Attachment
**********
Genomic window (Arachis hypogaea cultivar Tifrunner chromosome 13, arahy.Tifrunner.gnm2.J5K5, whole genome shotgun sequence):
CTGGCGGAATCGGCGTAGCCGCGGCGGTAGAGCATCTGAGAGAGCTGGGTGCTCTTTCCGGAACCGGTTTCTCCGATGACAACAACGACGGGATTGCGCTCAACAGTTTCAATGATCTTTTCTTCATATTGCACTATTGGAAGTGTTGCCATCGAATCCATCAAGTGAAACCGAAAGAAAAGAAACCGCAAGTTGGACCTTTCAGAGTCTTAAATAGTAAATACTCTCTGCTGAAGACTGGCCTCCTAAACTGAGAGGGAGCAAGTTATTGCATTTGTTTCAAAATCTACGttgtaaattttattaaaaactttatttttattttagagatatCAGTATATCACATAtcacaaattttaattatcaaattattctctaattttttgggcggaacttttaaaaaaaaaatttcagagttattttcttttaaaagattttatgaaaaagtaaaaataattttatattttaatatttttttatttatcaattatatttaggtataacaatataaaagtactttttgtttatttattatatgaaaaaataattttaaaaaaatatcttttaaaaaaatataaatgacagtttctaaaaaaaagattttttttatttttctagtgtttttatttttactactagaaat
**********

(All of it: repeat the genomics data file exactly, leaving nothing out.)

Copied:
Genomic window (Arachis hypogaea cultivar Tifrunner chromosome 13, arahy.Tifrunner.gnm2.J5K5, whole genome shotgun sequence):
CTGGCGGAATCGGCGTAGCCGCGGCGGTAGAGCATCTGAGAGAGCTGGGTGCTCTTTCCGGAACCGGTTTCTCCGATGACAACAACGACGGGATTGCGCTCAACAGTTTCAATGATCTTTTCTTCATATTGCACTATTGGAAGTGTTGCCATCGAATCCATCAAGTGAAACCGAAAGAAAAGAAACCGCAAGTTGGACCTTTCAGAGTCTTAAATAGTAAATACTCTCTGCTGAAGACTGGCCTCCTAAACTGAGAGGGAGCAAGTTATTGCATTTGTTTCAAAATCTACGttgtaaattttattaaaaactttatttttattttagagatatCAGTATATCACATAtcacaaattttaattatcaaattattctctaattttttgggcggaacttttaaaaaaaaaatttcagagttattttcttttaaaagattttatgaaaaagtaaaaataattttatattttaatatttttttatttatcaattatatttaggtataacaatataaaagtactttttgtttatttattatatgaaaaaataattttaaaaaaatatcttttaaaaaaatataaatgacagtttctaaaaaaaagattttttttatttttctagtgtttttatttttactactagaaat